Electronic payments started In the early 1960s when IBM, one of the main innovators of the magnetic stripe, then allowed banks to encrypt the card information onto the magnetic tape. The magnetic stripe developed to payment terminals and EMV (chip) cards, having real-time authorization and higher security. The magnetic stripe has been a part of the electronic payment system on every card for decades.
Way back when credit cards were up and coming, it was a pain point for business owners. First, they were required to handwrite sensitive customer information. Which then turned into using a knuckle buster, a flatbed imprint that records the card data onto carbon paper. If a customer were trying to use a stolen credit card, the business owner would have no idea. Next, the credit card companies used to circulate a list of bad account numbers. Then the business owner needed to cross-compare their customers’ credit card numbers against the list provided.
Now the chip cards have microprocessors with the latest security, including near field communication, or NFC. NFC uses radio frequency identification technology (RFID) to create a wireless link. Once activated, data can transfer to the other device when a few centimeters apart. In addition, an even better method, biometric technology, is being added to the mix for another layer of security.
Homage to the History
France was the first to use a chip card in the 1960s. However, it was not well received at first and took years to catch on. The main issue was different cards wouldn’t work with every terminal, and this is what lead to the evolution to a global EMV chip technology standard. In Europe, it took until the 1990s until there was an EMV standard, which became the more preferred way to pay. The United States was very behind and didn’t adopt EMV until 2014-2015. The results speak for themselves. For instance, counterfeit fraud decreased by 87% from September 2015 until March 2019. Not only was the fraud a huge decrease, but the EMV card volume went up. In March 2019, it equaled 99%, which is inconceivable to think it was only 1.6% in September of 2015. Today EMV accounts for 86% of face-to-face transactions globally.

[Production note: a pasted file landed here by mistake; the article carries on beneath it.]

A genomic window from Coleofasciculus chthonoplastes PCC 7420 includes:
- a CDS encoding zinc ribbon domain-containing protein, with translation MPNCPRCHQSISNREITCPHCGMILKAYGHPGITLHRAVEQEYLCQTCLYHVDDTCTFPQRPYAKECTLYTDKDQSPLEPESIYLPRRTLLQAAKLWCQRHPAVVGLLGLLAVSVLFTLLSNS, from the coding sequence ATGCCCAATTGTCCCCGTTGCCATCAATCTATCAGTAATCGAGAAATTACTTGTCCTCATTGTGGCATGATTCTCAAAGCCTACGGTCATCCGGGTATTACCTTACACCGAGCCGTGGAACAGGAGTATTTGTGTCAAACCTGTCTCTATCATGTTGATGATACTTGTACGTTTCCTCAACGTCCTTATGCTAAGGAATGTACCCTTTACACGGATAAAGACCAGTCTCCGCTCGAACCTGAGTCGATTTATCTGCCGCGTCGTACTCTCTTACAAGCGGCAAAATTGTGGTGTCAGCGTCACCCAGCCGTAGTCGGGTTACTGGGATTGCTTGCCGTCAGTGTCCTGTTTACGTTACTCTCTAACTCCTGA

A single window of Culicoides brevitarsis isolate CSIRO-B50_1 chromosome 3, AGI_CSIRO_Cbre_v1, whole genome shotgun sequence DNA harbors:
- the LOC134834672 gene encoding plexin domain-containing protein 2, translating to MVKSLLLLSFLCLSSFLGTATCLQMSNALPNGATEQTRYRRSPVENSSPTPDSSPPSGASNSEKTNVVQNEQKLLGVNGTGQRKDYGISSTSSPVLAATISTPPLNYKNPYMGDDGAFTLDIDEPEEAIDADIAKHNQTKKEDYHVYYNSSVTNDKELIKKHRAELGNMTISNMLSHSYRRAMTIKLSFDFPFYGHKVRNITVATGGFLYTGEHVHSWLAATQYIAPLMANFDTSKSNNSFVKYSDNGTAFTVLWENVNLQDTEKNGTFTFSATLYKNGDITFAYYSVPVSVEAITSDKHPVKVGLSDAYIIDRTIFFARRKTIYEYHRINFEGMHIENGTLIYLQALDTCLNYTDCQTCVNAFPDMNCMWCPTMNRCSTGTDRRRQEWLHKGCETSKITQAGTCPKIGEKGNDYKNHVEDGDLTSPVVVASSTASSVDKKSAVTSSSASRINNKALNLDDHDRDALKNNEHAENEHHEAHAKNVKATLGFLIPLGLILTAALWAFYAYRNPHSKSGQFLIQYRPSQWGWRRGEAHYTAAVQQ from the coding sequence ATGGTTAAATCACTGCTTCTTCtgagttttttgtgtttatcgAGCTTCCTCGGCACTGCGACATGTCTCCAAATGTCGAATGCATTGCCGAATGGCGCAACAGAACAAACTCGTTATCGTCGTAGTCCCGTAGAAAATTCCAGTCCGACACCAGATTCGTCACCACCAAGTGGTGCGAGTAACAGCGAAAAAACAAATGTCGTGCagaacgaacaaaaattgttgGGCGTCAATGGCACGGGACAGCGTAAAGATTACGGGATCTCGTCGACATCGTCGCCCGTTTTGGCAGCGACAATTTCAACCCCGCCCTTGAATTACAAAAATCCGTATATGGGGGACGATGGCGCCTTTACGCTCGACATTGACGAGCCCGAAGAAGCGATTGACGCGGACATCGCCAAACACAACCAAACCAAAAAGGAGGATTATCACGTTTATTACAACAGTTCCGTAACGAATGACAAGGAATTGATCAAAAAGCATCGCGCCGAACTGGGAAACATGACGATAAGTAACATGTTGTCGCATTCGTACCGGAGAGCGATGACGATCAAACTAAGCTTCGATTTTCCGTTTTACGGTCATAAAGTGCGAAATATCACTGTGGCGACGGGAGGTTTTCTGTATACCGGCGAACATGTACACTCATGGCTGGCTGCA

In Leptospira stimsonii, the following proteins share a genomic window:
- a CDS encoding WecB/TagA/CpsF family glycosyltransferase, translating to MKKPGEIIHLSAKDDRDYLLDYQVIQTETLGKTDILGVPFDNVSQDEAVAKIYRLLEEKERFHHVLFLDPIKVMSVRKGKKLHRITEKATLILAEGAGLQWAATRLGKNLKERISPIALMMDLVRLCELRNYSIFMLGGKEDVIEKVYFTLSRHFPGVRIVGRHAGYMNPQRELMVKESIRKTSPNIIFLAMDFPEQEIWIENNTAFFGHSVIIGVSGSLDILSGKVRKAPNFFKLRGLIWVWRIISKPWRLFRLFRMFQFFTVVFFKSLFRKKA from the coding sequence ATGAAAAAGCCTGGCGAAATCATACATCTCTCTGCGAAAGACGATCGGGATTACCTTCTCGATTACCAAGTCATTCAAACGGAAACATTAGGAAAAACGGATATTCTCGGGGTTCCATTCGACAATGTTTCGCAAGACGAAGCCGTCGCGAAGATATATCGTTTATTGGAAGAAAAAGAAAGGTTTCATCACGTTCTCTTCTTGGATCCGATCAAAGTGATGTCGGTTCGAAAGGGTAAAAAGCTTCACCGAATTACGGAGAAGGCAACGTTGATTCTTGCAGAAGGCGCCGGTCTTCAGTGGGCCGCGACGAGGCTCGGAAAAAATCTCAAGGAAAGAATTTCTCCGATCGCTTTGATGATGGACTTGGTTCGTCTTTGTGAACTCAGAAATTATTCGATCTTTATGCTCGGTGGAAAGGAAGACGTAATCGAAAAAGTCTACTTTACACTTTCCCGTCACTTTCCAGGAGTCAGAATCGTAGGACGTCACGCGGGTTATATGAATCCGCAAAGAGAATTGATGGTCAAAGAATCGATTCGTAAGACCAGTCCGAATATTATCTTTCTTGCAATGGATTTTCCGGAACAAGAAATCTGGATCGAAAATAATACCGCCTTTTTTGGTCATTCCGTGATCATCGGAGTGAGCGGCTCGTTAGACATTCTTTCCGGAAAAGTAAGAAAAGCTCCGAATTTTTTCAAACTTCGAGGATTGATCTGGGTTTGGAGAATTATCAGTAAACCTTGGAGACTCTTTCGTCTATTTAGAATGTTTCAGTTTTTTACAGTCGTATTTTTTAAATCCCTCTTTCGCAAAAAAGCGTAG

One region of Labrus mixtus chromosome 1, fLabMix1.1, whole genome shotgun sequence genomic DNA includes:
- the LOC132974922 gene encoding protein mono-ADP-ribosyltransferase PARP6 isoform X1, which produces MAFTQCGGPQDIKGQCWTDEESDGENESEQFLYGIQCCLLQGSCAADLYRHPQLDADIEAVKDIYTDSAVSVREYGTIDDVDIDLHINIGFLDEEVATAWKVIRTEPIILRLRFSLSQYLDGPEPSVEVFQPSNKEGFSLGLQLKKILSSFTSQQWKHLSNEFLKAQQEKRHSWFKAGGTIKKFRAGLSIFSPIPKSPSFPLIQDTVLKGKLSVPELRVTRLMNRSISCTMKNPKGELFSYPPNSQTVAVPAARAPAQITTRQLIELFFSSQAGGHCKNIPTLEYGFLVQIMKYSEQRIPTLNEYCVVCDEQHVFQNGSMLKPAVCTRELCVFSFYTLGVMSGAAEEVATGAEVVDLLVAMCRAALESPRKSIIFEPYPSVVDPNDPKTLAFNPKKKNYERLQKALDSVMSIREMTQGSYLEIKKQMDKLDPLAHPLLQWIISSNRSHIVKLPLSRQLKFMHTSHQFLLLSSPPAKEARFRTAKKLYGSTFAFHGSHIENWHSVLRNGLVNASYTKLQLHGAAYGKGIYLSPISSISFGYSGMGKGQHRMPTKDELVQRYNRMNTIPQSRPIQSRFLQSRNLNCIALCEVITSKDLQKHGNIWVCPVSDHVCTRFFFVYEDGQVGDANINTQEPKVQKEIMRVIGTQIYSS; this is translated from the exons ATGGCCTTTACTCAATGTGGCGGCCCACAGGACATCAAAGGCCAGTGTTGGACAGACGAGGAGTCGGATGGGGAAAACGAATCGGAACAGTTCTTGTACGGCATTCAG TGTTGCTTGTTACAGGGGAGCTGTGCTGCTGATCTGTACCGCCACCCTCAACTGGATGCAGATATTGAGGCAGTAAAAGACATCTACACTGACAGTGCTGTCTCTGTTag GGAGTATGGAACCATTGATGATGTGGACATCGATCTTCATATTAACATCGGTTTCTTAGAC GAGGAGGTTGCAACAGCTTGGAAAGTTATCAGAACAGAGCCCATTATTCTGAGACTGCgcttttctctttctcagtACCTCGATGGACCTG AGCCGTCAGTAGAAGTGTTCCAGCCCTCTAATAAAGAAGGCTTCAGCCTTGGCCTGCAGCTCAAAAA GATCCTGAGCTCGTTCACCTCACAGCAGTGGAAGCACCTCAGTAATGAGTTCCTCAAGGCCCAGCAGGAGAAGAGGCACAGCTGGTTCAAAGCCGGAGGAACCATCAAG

It’s no coincidence that more than half of Americans would strictly use a chip card over any other payment method because of the higher security. In addition, roughly 81% of Americans are cool with ditching the magnetic stripe, and 92% reported they would increase the usage of a sans stripe card.
Usually, how we pay used to take years to become a universal thing (here’s looking at you, the US, with your decade-late swap to EMV) anyway, typical hasn’t been much of a thing since the pandemic started. There was a huge push for contactless payments. In Q1, MasterCard reposted 1 billion MORE contactless transactions compared to Q1 in 2020. Globally Q2 showed 45% of in-person transactions were contactless. The younger generations are increasingly willing to explore new payment options. Meanwhile, 66% of the surveyors said they would not try new payment methods in the older generation if the pandemic didn’t happen.
And now we’ve come full circle where the swipe is phasing out, just like the knuckle busters did, in favor of better technology. By 2024 MasterCard will not require the magnetic stripe, and while by 2033, they shouldn’t have any stripe cards in circulation. It’s anticipated that by 2027, the magnetic stripe will be put to rest in 2027 once it becomes the norm in the U.S.
It will be interesting to see what changes happen in the next few years. We know payments will always be a part of that, so join Platinum Payments and be kept up to date with any rules or regulations. Our payment professionals are trained weekly to make sure they can offer the best to their customers.
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